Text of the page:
FTC Charges D.C. Mortgage Lender with Deception and Unfairness Against Borrowers

Agency Alleges Misrepresentations Result In Loss of Homes

For Release

The Federal Trade Commission yesterday filed a 23-page complaint in U.S. District Court against Capital City Mortgage Corporation, a Washington, D.C.-area mortgage lender, and its owner, Thomas K. Nash, alleging numerous violations of federal law resulting in serious injury to borrowers, including the loss of their homes.

"It is critically important that all Americans, especially those who live in urban areas, have access to capital," Jodie Bernstein, Director of the FTC's Bureau of Consumer Protection, said. "Deceptive mortgage lending is false access because it hides from consumers essential information they need to make decisions about their single greatest asset -- their home -- and the equity they have spent years building. This conduct is particularly devastating because these loans are usually sought at a time of great need and borrowers are most susceptible to predatory practices that can strip consumers of substantial sums of money and ultimately their homes. The Commission brought this action to halt the activities of one enterprise engaging in deceptive mortgage lending in the Washington, D.C. area. But the Commission also took this action to inform the public of the negative consequences of such lending and to state that the Commission will act to halt such activity."

The FTC's complaint alleges that the defendants, Capital City and Nash, violated the FTC Act, which prohibits unfair and deceptive practices, as well as the Truth in Lending Act, the Fair Debt Collection Practices Act, and the Equal Credit Opportunity Act.

The complaint states that the defendants frequently made high interest rate (20 to 24 percent) loans to minority borrowers, elderly persons, or those with fixed or low incomes. The loans often are interest-only balloon loans in which a borrower, after making payments for the term of the loan, still owes the entire amount of the loan principal. These loans are often secured by the borrowers' homes and typically are made based on the worth of the home rather than on a borrower's creditworthiness or income.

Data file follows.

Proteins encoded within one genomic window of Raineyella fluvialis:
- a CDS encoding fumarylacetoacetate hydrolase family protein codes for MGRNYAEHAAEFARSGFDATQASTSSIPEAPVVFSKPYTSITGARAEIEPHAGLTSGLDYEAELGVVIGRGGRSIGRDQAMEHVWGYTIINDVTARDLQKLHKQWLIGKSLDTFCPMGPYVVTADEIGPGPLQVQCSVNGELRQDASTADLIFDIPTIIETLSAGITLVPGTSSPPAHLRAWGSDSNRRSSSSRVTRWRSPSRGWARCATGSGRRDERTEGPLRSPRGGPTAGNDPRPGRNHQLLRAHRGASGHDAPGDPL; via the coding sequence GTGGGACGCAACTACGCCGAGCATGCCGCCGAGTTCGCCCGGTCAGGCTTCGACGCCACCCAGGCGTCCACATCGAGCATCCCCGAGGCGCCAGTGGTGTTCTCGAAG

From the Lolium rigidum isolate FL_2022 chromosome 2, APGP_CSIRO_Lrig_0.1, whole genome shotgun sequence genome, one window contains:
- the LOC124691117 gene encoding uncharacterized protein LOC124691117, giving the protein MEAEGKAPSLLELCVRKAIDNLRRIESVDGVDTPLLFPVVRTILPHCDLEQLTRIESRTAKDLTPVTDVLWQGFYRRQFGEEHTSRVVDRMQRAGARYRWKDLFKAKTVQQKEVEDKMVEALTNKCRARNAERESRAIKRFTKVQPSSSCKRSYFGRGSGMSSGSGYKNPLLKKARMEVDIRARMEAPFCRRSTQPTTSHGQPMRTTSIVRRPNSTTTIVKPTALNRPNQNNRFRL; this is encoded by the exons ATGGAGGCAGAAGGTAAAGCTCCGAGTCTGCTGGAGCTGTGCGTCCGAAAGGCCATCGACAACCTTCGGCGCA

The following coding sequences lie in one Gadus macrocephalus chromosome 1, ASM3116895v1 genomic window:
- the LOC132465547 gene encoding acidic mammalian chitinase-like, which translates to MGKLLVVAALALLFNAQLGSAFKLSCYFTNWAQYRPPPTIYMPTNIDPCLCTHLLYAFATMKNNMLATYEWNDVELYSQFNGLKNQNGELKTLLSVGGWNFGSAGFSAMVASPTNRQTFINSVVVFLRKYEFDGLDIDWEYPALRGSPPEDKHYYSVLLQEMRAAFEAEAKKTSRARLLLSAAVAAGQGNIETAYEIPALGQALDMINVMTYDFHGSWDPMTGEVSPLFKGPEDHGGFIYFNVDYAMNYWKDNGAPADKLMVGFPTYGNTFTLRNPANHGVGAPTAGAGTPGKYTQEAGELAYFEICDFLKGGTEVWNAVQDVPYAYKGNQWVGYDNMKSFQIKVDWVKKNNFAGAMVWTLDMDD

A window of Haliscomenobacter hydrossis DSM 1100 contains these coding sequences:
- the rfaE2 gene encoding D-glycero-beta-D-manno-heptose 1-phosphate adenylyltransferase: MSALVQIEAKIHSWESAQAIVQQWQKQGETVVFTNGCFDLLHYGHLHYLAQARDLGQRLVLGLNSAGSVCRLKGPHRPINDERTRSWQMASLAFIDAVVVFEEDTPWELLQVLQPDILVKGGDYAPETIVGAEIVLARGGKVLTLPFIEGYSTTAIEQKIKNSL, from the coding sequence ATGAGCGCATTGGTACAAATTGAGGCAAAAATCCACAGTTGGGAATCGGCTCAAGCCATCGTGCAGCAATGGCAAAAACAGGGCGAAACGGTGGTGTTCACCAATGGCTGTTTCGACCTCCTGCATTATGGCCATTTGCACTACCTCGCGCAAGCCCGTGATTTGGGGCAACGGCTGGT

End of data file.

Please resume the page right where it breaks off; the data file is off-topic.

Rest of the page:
The FTC Act

The complaint alleges that, in violation of Section 5 of the FTC Act, the defendants acted with deception and unfairness toward borrowers at the beginning, during, and at the end of the lending relationship. The complaint alleges that the defendants deceived borrowers about various loan terms; for example, by making representations that a loan was an amortizing loan that would be paid off by making payments each month, when in fact, the loan was an interest-only balloon loan in which the entire loan principal amount would be due after all the monthly payments were made. The complaint also alleges that the defendants deceived borrowers during the loan period with phony charges of inflated monthly payment amounts, overdue balances, arrears, service fees, and advances. For example, the complaint asserts that the defendants charged a substantial penalty against a borrower for not having insurance on a property when in fact the borrower had insured the property. Additionally, the complaint alleges that the defendants deceived borrowers regarding amounts owed to pay off the loans; for example, adding phony charges to the loan principal that were disclosed only at pay-off and only after accruing large amounts of interest. Further, the complaint alleges that the defendants violated the FTC Act by withholding some loan proceeds while forcing a borrower to make monthly payments for the entire loan amount, by foreclosing on borrowers who were in compliance with their loan terms, and by failing to release its liens on title to borrowers' homes even after the loans were paid off. The complaint asserts that the defendants' alleged law violations placed borrowers in default and positioned the defendants to foreclose on their property. After foreclosure, the defendants bought the property at auction for a price much lower than the appraised value of the property.